Jeff Lehman

Teaching ethics to beginners

Because I disagree with the views expressed by many in a thread on BridgeWinners website I am taking space in my own bridge blog to document the causes for my disagreement.

The thread asks the question “when should beginners and intermediates be taught about bridge ethics?”.  The views expressed by several commentators, as paraphrased by me (and perhaps not wholly accurately paraphrased), with which I disagree are these:

  • Bridge ethics is too complicated to be taught to beginners; they will learn ethical bridge behavior by emulating experienced players.
  • Unethical behavior at the club level should be highly tolerated because imposing higher ethical standards at the clubs will drive away club players; worry about ethics only at tournaments.

My views are that bridge ethics should be taught early and often to all bridge players, even beginners; and the local club might be the best venue at which to begin to teach players about the importance of bridge ethics.

Teaching beginners ethics in lesson plans

As an author of the bridge lessons produced for benefit of teachers of youth bridge in schools supported by New England Youth Bridge, Inc., a charitable organization, I have introduced bridge ethics in the second lesson plan for children … that is the first lesson plan at which the students learn that bridge is a game of two partnerships rather than four individuals.  Does the early introduction of bridge ethics involve the difficult concepts of Breaks in Tempo, Unauthorized Information, etc.?  Of course not; the students don’t even begin to learn how to bid until around Lesson 19!  All the second lesson tells the students is that communication with their partner through verbal comments made at the table, through voice inflection, and through gesture are illegal – only communication through the cards that are played is legal partnership communication; furthermore, that bridge, akin to many sports, is a game that depends upon fairness and a set of rules exists to define the ethics required to ensure fairness.  By establishing the general importance of ethical standards early in the students’ bridge education, a foundation is laid for introducing to students more difficult issues of bridge ethics later on, as their games advance.

Teaching beginners ethics at the club

If players are driven away from the game by club owners/directors enforcing ethics at club games, I suspect that usually ensues only when club directors and opponents haven’t been properly educated about how to present ethical issues and/or rulings.  Let’s assume that your RHO at a club game breaks tempo (usually, experience tells us, denoting some extra values) and then LHO makes a marginal bid of game, a game that turns out to be cold.  What should happen at a club game?  IMHO, you should call the director, politely, but timely (in fact, it might be best that you call before LHO has bid).  Your call should reflect only a question for the director to decide, rather than a castigation or accusation of an opponent.  More importantly, the director, when called to the table, should say more than the usual “call me back after the hand if there seems to be a problem”.  Instead the director should seize the call as an opportunity for educating the offending pair.  The director might tell the pair that because bridge is a thinking game, taking extra time to decide on a call is not unexpected or illegal.  However, when making a call out of tempo might convey to partner something about a hand that would not be conveyed if the call were made in tempo, partner is not allowed to take advantage of the information conveyed by the break in tempo; that information is Unauthorized Information.  In fact, to ensure that the result is a fair one to the other pair, partner is required to choose a reasonable call that is specifically NOT conveyed by the break in tempo.  No blame, just education, and an overriding concern with maintaining fairness.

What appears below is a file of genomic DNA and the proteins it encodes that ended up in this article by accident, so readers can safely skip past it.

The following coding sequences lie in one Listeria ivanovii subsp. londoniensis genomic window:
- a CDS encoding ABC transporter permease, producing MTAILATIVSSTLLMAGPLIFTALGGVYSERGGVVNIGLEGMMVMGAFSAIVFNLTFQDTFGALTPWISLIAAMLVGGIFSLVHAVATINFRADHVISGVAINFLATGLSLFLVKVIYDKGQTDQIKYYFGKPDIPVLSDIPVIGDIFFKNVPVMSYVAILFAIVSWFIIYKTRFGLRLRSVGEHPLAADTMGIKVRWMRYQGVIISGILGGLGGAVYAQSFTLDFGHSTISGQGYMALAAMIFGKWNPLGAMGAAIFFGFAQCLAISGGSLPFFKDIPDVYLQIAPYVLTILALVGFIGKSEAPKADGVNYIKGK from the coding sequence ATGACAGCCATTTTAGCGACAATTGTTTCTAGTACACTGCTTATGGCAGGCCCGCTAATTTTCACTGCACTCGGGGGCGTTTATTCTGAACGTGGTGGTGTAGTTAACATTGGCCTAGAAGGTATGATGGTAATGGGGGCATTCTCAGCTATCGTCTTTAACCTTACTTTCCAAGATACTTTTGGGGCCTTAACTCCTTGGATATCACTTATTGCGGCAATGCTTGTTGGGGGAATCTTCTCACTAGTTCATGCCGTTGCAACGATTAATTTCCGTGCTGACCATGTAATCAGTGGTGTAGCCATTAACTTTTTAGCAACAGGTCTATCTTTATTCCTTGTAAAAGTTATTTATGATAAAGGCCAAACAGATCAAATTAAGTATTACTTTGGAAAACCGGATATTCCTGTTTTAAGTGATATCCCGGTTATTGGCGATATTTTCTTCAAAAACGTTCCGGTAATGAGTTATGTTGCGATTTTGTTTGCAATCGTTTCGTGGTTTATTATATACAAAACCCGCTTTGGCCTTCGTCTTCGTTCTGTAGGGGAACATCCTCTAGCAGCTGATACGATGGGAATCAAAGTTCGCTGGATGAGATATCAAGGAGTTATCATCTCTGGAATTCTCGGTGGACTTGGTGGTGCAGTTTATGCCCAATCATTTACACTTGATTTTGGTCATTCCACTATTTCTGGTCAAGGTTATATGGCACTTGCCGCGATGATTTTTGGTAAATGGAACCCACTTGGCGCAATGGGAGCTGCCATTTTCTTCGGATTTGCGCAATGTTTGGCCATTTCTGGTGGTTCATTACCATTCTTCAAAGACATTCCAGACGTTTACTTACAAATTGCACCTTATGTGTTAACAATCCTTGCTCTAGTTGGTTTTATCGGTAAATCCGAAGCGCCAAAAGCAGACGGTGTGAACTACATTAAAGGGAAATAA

Dave Memphis MOJOAugust 30th, 2013 at 8:13 pm

Good presentation of a ticklish problem.

Robin HillyardSeptember 1st, 2013 at 4:40 pm

For a moment I thought you and I were at loggerheads again, Jeff. Because when I read Yuan’s post, I was in total agreement. Then I realized that you too are in agreement – it was the comments you didn’t like.

So I am in 100% agreement with the views stated in your blog. During my first few years of playing tournaments, it never occurred to me that there was anything improper about taking partner’s hesitation into account. I’m not sure how often it came up (we’re talk about many years intervening here) but I never even heard the expressions hesitation, BIT, UI until several years after I resumed playing tournament bridge more recently.

It should be incumbent on club directors, as well as tournament directors, to educate players on these issues whenever there is an opportunity. And, as you point out, beginner lessons should cover this important subject – perhaps not in gory detail – but at least enough to get new players to think about the problem.

Judy Kay-WolffSeptember 1st, 2013 at 7:39 pm

HI Jeff:

I have taken a rest from my own blogsite for a while because of many wild innuendos and negative banter on the Internet that in my opinion does nothing positive for the game.

I, too, was in a position to know about teaching ethics. Many years ago in Philadelphia (in 1976 when Charlie Solomon passed away), I was approached (with a good friend of mine) to teach six classes of bridge at a plush suburban country club which played in a League which may have been the first of its kind. Other cities soon followed suit (pardon the pun) and it was a terrific opportunity for some of those on the lower teams to get their feet wet. At first, I was reluctant, but Norman encouraged me as nothing is more important than to teach the principles that will lend itself to enjoy our wonderful game. It worked out great and both I and my students could not wait until Tuesdays rolled around. It seems like centuries ago, but my recollection is still vivid.